How to change your iPhone’s app permissions

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Many iPhone users don’t hesitate to install a new app. It’s easy to hit the download button in the App Store, and forgetting the program when you’re not using it is even easier. But buying an app isn’t the same as buying a real-life trinket and throwing it in your closet; Depending on the permissions you grant, seemingly unimportant apps may gain access to the more private corners of your device. If you want to protect your privacy without cleaning your iPhone, here’s what you need to do.

According to Gizmodo, iOS has made some recent changes to its policies to create more transparency for users. Before you download an app, you will now notice the privacy labels in the app store description. If the app collects data that you don’t feel comfortable sharing, you can choose not to install it in the first place.

There are also ways to protect your privacy regarding programs that you have already set up. When an app wants to access another part of your phone, such as your photos, camera, microphone, or location, it will ask for your permission to use it once the need arises rather than to request all permissions at once. This will give you the ability to assess each permission individually and deny access to functions you want to keep private.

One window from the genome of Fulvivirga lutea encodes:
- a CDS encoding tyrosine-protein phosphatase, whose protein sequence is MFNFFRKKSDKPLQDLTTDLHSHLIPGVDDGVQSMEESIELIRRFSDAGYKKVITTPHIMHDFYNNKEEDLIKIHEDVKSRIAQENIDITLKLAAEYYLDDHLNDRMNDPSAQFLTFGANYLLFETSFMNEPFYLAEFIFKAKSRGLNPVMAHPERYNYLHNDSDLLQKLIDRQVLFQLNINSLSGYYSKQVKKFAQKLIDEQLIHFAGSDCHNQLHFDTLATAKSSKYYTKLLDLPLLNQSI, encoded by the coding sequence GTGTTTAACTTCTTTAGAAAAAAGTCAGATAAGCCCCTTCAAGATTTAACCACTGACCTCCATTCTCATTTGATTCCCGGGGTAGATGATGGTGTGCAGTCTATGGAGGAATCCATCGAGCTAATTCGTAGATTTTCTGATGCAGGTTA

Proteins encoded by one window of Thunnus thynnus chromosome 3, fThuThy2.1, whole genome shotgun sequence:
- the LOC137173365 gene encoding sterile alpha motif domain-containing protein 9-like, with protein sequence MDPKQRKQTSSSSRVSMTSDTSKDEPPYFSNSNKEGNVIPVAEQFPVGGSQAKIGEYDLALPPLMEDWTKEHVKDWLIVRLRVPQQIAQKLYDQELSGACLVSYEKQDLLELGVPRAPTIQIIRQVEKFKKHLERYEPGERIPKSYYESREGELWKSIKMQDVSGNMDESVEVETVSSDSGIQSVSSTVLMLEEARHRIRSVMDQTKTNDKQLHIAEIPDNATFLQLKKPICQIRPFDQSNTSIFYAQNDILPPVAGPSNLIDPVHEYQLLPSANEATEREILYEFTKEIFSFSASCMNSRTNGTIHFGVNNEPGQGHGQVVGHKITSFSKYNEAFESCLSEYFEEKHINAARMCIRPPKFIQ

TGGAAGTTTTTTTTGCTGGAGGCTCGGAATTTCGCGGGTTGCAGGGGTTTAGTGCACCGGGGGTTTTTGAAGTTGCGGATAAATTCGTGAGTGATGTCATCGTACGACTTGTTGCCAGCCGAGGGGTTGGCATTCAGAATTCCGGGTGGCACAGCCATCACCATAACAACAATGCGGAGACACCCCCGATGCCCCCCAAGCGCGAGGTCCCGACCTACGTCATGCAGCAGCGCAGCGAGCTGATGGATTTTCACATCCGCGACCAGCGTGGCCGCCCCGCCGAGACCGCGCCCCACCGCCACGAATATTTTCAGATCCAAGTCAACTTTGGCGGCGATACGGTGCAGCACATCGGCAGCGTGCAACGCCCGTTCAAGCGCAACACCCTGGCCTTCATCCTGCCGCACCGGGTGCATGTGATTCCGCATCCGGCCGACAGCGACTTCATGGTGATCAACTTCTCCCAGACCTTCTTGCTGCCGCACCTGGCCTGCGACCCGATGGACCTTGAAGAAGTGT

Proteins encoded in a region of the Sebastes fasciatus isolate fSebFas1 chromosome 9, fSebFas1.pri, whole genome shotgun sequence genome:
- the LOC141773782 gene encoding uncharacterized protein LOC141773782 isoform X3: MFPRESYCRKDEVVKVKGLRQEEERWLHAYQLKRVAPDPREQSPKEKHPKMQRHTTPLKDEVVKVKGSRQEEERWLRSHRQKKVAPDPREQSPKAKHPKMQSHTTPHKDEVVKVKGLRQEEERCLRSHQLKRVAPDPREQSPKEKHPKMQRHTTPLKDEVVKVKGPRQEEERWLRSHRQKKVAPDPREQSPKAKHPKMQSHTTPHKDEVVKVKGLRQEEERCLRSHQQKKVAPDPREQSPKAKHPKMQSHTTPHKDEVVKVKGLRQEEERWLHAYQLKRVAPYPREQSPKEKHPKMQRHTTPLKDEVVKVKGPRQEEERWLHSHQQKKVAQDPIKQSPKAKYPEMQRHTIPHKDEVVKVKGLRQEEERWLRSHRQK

For apps that have been on the sixth page of your Home screen for as long as you can remember, controlling what they can and can’t do is a bit trickier. Software that you haven’t used for years can have freedoms you can’t remember. To change them, open Settings on your iPhone and scroll down to find the app you have in mind. Tapping on the name will take you to a list of what this app can and cannot access. Some permissions can be removed simply by disabling them, while others give you more options. If you want Instagram to only have access to the most recent photos in your library, for example, you can go to Photos in the permissions list and opt for selected photos rather than all photos. From there, you can manually select which images the app is allowed to use.

Location sharing for some apps can also be adjusted to your comfort level. Some apps need location data to function properly, like your weather app, but instead of sharing your exact GPS coordinates, you can limit the program to your approximate location. You can tell the app to only track your location when it’s open or when using certain widgets.

Every smartphone user can benefit from a reassessment of their digital privacy. Even if you trust the apps you download, your data could be used against you in the event of a security breach. Here are some other steps you can take to protect your devices.

[h/t Gizmodo]


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